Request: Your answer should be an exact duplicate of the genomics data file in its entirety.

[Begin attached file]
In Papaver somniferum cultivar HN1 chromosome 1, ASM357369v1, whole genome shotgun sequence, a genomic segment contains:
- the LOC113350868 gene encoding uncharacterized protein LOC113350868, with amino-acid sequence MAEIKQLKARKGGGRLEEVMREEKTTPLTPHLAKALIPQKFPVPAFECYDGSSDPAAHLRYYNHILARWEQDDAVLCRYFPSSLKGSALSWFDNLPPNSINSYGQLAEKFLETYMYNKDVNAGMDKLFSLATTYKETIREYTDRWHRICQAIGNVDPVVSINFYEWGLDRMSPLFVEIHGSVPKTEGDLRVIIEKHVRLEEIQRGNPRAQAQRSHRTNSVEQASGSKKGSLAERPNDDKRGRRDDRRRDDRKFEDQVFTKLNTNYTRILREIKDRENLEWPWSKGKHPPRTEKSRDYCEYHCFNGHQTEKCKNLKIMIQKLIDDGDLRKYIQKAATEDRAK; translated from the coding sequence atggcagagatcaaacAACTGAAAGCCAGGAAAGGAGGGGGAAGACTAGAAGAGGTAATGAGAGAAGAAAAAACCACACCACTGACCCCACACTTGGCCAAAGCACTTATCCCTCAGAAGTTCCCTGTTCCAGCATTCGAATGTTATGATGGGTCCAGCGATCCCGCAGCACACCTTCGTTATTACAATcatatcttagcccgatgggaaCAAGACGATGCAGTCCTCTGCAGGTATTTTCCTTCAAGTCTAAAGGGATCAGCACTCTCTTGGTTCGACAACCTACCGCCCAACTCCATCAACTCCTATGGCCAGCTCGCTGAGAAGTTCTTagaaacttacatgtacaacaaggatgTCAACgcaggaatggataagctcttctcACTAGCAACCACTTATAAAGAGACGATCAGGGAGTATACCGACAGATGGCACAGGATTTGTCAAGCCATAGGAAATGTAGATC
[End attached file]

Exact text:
In Papaver somniferum cultivar HN1 chromosome 1, ASM357369v1, whole genome shotgun sequence, a genomic segment contains:
- the LOC113350868 gene encoding uncharacterized protein LOC113350868, with amino-acid sequence MAEIKQLKARKGGGRLEEVMREEKTTPLTPHLAKALIPQKFPVPAFECYDGSSDPAAHLRYYNHILARWEQDDAVLCRYFPSSLKGSALSWFDNLPPNSINSYGQLAEKFLETYMYNKDVNAGMDKLFSLATTYKETIREYTDRWHRICQAIGNVDPVVSINFYEWGLDRMSPLFVEIHGSVPKTEGDLRVIIEKHVRLEEIQRGNPRAQAQRSHRTNSVEQASGSKKGSLAERPNDDKRGRRDDRRRDDRKFEDQVFTKLNTNYTRILREIKDRENLEWPWSKGKHPPRTEKSRDYCEYHCFNGHQTEKCKNLKIMIQKLIDDGDLRKYIQKAATEDRAK; translated from the coding sequence atggcagagatcaaacAACTGAAAGCCAGGAAAGGAGGGGGAAGACTAGAAGAGGTAATGAGAGAAGAAAAAACCACACCACTGACCCCACACTTGGCCAAAGCACTTATCCCTCAGAAGTTCCCTGTTCCAGCATTCGAATGTTATGATGGGTCCAGCGATCCCGCAGCACACCTTCGTTATTACAATcatatcttagcccgatgggaaCAAGACGATGCAGTCCTCTGCAGGTATTTTCCTTCAAGTCTAAAGGGATCAGCACTCTCTTGGTTCGACAACCTACCGCCCAACTCCATCAACTCCTATGGCCAGCTCGCTGAGAAGTTCTTagaaacttacatgtacaacaaggatgTCAACgcaggaatggataagctcttctcACTAGCAACCACTTATAAAGAGACGATCAGGGAGTATACCGACAGATGGCACAGGATTTGTCAAGCCATAGGAAATGTAGATC